44. Akiyama M, Crooke E, Kornberg A. The polyphosphate kinase gene of Escherichia coli. Isolation and sequence of the ppk gene and membrane location of the protein. J Biol Chem. 1992;267:22556–22561. [PubMed]
45. Ruiz N, Silhavy TJ. Sensing external stress: watchdogs of the Escherichia coli cell envelope. Curr Opin Microbiol. 2005;8:122–126. [PubMed]
46. Wolfe AJ, Parikh N, Lima BP, Zemaitaitis B. Signal integration by the two-component signal transduction response regulator CpxR. J Bacteriol. 2008;190:2314–2322. [PMC free article] [PubMed]
47. Rainwater S, Silverman PM. The Cpx proteins of Escherichia coli K-12: evidence that cpxA, ecfB, ssd, and eup mutations all identify the same gene. J Bacteriol. 1990;172:2456–2461. [PMC free article] [PubMed]
48. Newman EB, Malik N, Walker C. L-serine degradation in Escherichia coli K-12: directly isolated ssd mutants and their intragenic revertants. J Bacteriol. 1982;150:710–715. [PMC free article] [PubMed]
49. Hirakawa H, Nishino K, Hirata T, Yamaguchi A. Comprehensive studies of drug resistance mediated by overexpression of response regulators of two-component signal transduction systems in Escherichia coli. J Bacteriol. 2003;185:1851–1856. [PMC free article] [PubMed]
50. Laubacher ME, Ades SE. The Rcs phosphorelay is a cell envelope stress response activated by peptidoglycan stress and contributes to intrinsic antibiotic resistance. J Bacteriol. 2008;190:2065–2074. [PMC free article] [PubMed]
51. Francez-Charlot A, Laugel B, Van Gemert A, Dubarry N, Wiorowski F, et al. RcsCDB His-Asp phosphorelay system negatively regulates the flhDC operon in Escherichia coli. Mol Microbiol. 2003;49:823–832. [PubMed]
52. Macnab RM. Flagella and motility. In: Neidhardt FC, Curtiss R, Ingraham JL, Lin ECC, Low KB, et al., editors. Escherichia coli and Salmonella: Cellular and molecular biology. 2nd ed. Washington, D.C.: American Society for Microbiology Press; 1996. pp. 123–145.
53. Nambu T, Minamino T, Macnab RM, Kutsukake K. Peptidoglycan-hydrolyzing activity of the FlgJ protein, essential for flagellar rod formation in Salmonella typhimurium. J Bacteriol. 1999;181:1555–1561. [PMC free article] [PubMed]
54. von Rechenberg M, Ursinus A, Holtje JV. Affinity chromatography as a means to study multienzyme complexes involved in murein synthesis. Microb Drug Resist. 1996;2:155–157. [PubMed]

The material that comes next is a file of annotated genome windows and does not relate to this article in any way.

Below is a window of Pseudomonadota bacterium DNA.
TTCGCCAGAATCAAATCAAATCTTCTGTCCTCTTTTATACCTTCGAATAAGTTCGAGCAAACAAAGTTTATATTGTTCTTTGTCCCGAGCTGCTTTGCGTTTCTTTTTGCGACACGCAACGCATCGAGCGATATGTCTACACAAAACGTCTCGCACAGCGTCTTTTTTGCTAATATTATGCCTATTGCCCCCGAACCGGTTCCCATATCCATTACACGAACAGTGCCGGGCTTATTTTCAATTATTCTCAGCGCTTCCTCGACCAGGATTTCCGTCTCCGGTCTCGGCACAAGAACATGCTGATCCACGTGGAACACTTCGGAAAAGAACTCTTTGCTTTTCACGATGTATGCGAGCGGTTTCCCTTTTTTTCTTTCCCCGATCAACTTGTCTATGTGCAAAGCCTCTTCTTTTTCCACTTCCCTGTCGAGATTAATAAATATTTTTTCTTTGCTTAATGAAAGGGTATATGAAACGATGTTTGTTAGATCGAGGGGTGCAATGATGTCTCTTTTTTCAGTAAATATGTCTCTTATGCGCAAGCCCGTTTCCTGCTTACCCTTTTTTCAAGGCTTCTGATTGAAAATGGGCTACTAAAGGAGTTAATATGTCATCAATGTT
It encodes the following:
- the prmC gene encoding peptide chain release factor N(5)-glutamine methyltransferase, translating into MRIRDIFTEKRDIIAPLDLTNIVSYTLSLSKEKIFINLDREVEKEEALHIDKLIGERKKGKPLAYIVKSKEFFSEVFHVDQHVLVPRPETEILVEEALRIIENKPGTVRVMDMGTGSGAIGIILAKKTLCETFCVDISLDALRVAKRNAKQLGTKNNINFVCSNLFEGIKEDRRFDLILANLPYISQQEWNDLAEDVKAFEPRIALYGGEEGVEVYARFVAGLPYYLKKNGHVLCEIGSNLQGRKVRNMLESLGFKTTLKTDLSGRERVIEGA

55. Jacobs C, Huang LJ, Bartowsky E, Normark S, Park JT. Bacterial cell wall recycling provides cytosolic muropeptides as effectors for beta-lactamase induction. Embo J. 1994;13:4684–4694. [PubMed]
56. Cayley PJ, Dunn SM, King RW. Kinetics of substrate, coenzyme, and inhibitor binding to Escherichia coli dihydrofolate reductase. Biochemistry. 1981;20:874–879. [PubMed]
57. Herrington MB, Chirwa NT. Growth properties of a folA null mutant of Escherichia coli K12. Can J Microbiol. 1999;45:191–200. [PubMed]
58. Giladi M, Altman-Price N, Levin I, Levy L, Mevarech M. FolM, a new chromosomally encoded dihydrofolate reductase in Escherichia coli. J Bacteriol. 2003;185:7015–7018. [PMC free article] [PubMed]
59. Haussmann C, Rohdich F, Lottspeich F, Eberhardt S, Scheuring J, et al. Dihydroneopterin triphosphate epimerase of Escherichia coli: purification, genetic cloning, and expression. J Bacteriol. 1997;179:949–951. [PMC free article] [PubMed]
60. Hartl DL, Dykhuizen DE. The population genetics of Escherichia coli. Annu Rev Genet. 1984;18:31–68. [PubMed]
61. Then RL. Mechanisms of resistance to trimethoprim, the sulfonamides, and trimethoprim-sulfamethoxazole. Rev Infect Dis. 1982;4:261–269. [PubMed]
62. Thanassi DG, Suh GS, Nikaido H. Role of outer membrane barrier in efflux-mediated tetracycline resistance of Escherichia coli. J Bacteriol. 1995;177:998–1007. [PMC free article] [PubMed]
63. Hancock RE. Alterations in outer membrane permeability. Annu Rev Microbiol. 1984;38:237–264. [PubMed]
64. Mannel D, Mayer H. Isolation and chemical characterization of the enterobacterial common antigen. Eur J Biochem. 1978;86:361–370. [PubMed]
65. Barua S, Yamashino T, Hasegawa T, Yokoyama K, Torii K, et al. Involvement of surface polysaccharides in the organic acid resistance of Shiga Toxin-producing Escherichia coli O157:H7. Mol Microbiol. 2002;43:629–640. [PubMed]
66. Malinverni JC, Silhavy TJ. An ABC transport system that maintains lipid asymmetry in the Gram-negative outer membrane. Proc Natl Acad Sci U S A. 2009 In press. [PubMed]
67. Froelich JM, Tran K, Wall D. A pmrA constitutive mutant sensitizes Escherichia coli to deoxycholic acid. J Bacteriol. 2006;188:1180–1183. [PMC free article] [PubMed]
68. Lewis K. Multidrug resistance pumps in bacteria: variations on a theme. Trends Biochem Sci. 1994;19:119–123. [PubMed]
69. Okusu H, Ma D, Nikaido H. AcrAB efflux pump plays a major role in the antibiotic resistance phenotype of Escherichia coli multiple-antibiotic-resistance (Mar) mutants. J Bacteriol. 1996;178:306–308. [PMC free article] [PubMed]
70. Minagawa S, Ogasawara H, Kato A, Yamamoto K, Eguchi Y, et al. Identification and molecular characterization of the Mg2+ stimulon of Escherichia coli. J Bacteriol. 2003;185:3696–3702. [PMC free article] [PubMed]
71. Rosenberg EY, Bertenthal D, Nilles ML, Bertrand KP, Nikaido H. Bile salts and fatty acids induce the expression of Escherichia coli AcrAB multidrug efflux pump through their interaction with Rob regulatory protein. Mol Microbiol. 2003;48:1609–1619. [PubMed]